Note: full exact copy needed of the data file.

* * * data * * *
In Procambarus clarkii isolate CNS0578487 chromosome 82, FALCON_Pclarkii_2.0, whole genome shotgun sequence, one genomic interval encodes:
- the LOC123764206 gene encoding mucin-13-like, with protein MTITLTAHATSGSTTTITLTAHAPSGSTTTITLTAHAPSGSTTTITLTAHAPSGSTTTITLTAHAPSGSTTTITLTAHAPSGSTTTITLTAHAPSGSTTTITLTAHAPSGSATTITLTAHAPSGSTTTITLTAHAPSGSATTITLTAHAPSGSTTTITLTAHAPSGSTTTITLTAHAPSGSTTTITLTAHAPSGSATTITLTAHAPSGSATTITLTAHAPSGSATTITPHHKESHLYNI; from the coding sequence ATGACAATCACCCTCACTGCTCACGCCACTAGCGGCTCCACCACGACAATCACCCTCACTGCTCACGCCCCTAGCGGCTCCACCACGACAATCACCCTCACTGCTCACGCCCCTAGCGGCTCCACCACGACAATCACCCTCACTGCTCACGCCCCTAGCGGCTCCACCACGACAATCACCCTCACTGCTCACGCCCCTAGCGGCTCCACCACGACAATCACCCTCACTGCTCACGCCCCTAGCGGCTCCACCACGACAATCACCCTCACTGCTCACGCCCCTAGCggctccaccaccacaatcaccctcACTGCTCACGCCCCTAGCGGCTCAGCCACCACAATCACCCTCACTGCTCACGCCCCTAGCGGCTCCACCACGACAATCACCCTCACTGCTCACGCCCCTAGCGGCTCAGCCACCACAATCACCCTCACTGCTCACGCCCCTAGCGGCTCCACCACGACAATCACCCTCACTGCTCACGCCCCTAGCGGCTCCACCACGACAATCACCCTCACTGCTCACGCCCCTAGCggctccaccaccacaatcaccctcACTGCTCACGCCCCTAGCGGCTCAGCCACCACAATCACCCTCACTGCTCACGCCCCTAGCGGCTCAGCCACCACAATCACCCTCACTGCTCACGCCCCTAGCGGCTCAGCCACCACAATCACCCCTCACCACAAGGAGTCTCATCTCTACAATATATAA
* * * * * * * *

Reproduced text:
In Procambarus clarkii isolate CNS0578487 chromosome 82, FALCON_Pclarkii_2.0, whole genome shotgun sequence, one genomic interval encodes:
- the LOC123764206 gene encoding mucin-13-like, with protein MTITLTAHATSGSTTTITLTAHAPSGSTTTITLTAHAPSGSTTTITLTAHAPSGSTTTITLTAHAPSGSTTTITLTAHAPSGSTTTITLTAHAPSGSTTTITLTAHAPSGSATTITLTAHAPSGSTTTITLTAHAPSGSATTITLTAHAPSGSTTTITLTAHAPSGSTTTITLTAHAPSGSTTTITLTAHAPSGSATTITLTAHAPSGSATTITLTAHAPSGSATTITPHHKESHLYNI; from the coding sequence ATGACAATCACCCTCACTGCTCACGCCACTAGCGGCTCCACCACGACAATCACCCTCACTGCTCACGCCCCTAGCGGCTCCACCACGACAATCACCCTCACTGCTCACGCCCCTAGCGGCTCCACCACGACAATCACCCTCACTGCTCACGCCCCTAGCGGCTCCACCACGACAATCACCCTCACTGCTCACGCCCCTAGCGGCTCCACCACGACAATCACCCTCACTGCTCACGCCCCTAGCGGCTCCACCACGACAATCACCCTCACTGCTCACGCCCCTAGCggctccaccaccacaatcaccctcACTGCTCACGCCCCTAGCGGCTCAGCCACCACAATCACCCTCACTGCTCACGCCCCTAGCGGCTCCACCACGACAATCACCCTCACTGCTCACGCCCCTAGCGGCTCAGCCACCACAATCACCCTCACTGCTCACGCCCCTAGCGGCTCCACCACGACAATCACCCTCACTGCTCACGCCCCTAGCGGCTCCACCACGACAATCACCCTCACTGCTCACGCCCCTAGCggctccaccaccacaatcaccctcACTGCTCACGCCCCTAGCGGCTCAGCCACCACAATCACCCTCACTGCTCACGCCCCTAGCGGCTCAGCCACCACAATCACCCTCACTGCTCACGCCCCTAGCGGCTCAGCCACCACAATCACCCCTCACCACAAGGAGTCTCATCTCTACAATATATAA